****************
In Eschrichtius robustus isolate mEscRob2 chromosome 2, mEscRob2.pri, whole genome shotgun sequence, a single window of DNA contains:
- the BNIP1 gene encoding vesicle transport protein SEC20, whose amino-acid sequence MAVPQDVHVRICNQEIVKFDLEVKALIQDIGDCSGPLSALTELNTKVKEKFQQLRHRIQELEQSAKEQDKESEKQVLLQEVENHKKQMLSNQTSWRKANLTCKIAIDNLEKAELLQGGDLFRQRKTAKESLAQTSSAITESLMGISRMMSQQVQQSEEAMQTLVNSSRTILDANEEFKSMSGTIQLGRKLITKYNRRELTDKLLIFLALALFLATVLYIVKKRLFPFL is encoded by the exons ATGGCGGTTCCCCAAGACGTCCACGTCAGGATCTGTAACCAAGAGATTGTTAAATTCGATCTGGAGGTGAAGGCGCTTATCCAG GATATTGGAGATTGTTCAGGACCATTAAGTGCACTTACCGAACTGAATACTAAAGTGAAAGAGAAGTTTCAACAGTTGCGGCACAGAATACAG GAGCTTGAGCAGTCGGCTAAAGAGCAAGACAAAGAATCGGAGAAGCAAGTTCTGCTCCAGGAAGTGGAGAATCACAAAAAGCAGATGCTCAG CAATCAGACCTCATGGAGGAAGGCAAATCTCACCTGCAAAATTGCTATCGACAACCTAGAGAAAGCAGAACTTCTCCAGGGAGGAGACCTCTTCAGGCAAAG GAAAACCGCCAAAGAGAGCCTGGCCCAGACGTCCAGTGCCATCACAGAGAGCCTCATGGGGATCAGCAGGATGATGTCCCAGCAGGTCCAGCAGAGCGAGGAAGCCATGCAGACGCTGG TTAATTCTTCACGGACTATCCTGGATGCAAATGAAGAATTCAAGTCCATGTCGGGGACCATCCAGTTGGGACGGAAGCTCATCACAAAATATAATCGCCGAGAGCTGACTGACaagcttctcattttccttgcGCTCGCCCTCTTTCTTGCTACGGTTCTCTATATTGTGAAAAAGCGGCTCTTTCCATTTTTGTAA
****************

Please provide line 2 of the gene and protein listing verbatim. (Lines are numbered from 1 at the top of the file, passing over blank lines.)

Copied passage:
- the BNIP1 gene encoding vesicle transport protein SEC20, whose amino-acid sequence MAVPQDVHVRICNQEIVKFDLEVKALIQDIGDCSGPLSALTELNTKVKEKFQQLRHRIQELEQSAKEQDKESEKQVLLQEVENHKKQMLSNQTSWRKANLTCKIAIDNLEKAELLQGGDLFRQRKTAKESLAQTSSAITESLMGISRMMSQQVQQSEEAMQTLVNSSRTILDANEEFKSMSGTIQLGRKLITKYNRRELTDKLLIFLALALFLATVLYIVKKRLFPFL is encoded by the exons ATGGCGGTTCCCCAAGACGTCCACGTCAGGATCTGTAACCAAGAGATTGTTAAATTCGATCTGGAGGTGAAGGCGCTTATCCAG GATATTGGAGATTGTTCAGGACCATTAAGTGCACTTACCGAACTGAATACTAAAGTGAAAGAGAAGTTTCAACAGTTGCGGCACAGAATACAG GAGCTTGAGCAGTCGGCTAAAGAGCAAGACAAAGAATCGGAGAAGCAAGTTCTGCTCCAGGAAGTGGAGAATCACAAAAAGCAGATGCTCAG CAATCAGACCTCATGGAGGAAGGCAAATCTCACCTGCAAAATTGCTATCGACAACCTAGAGAAAGCAGAACTTCTCCAGGGAGGAGACCTCTTCAGGCAAAG GAAAACCGCCAAAGAGAGCCTGGCCCAGACGTCCAGTGCCATCACAGAGAGCCTCATGGGGATCAGCAGGATGATGTCCCAGCAGGTCCAGCAGAGCGAGGAAGCCATGCAGACGCTGG TTAATTCTTCACGGACTATCCTGGATGCAAATGAAGAATTCAAGTCCATGTCGGGGACCATCCAGTTGGGACGGAAGCTCATCACAAAATATAATCGCCGAGAGCTGACTGACaagcttctcattttccttgcGCTCGCCCTCTTTCTTGCTACGGTTCTCTATATTGTGAAAAAGCGGCTCTTTCCATTTTTGTAA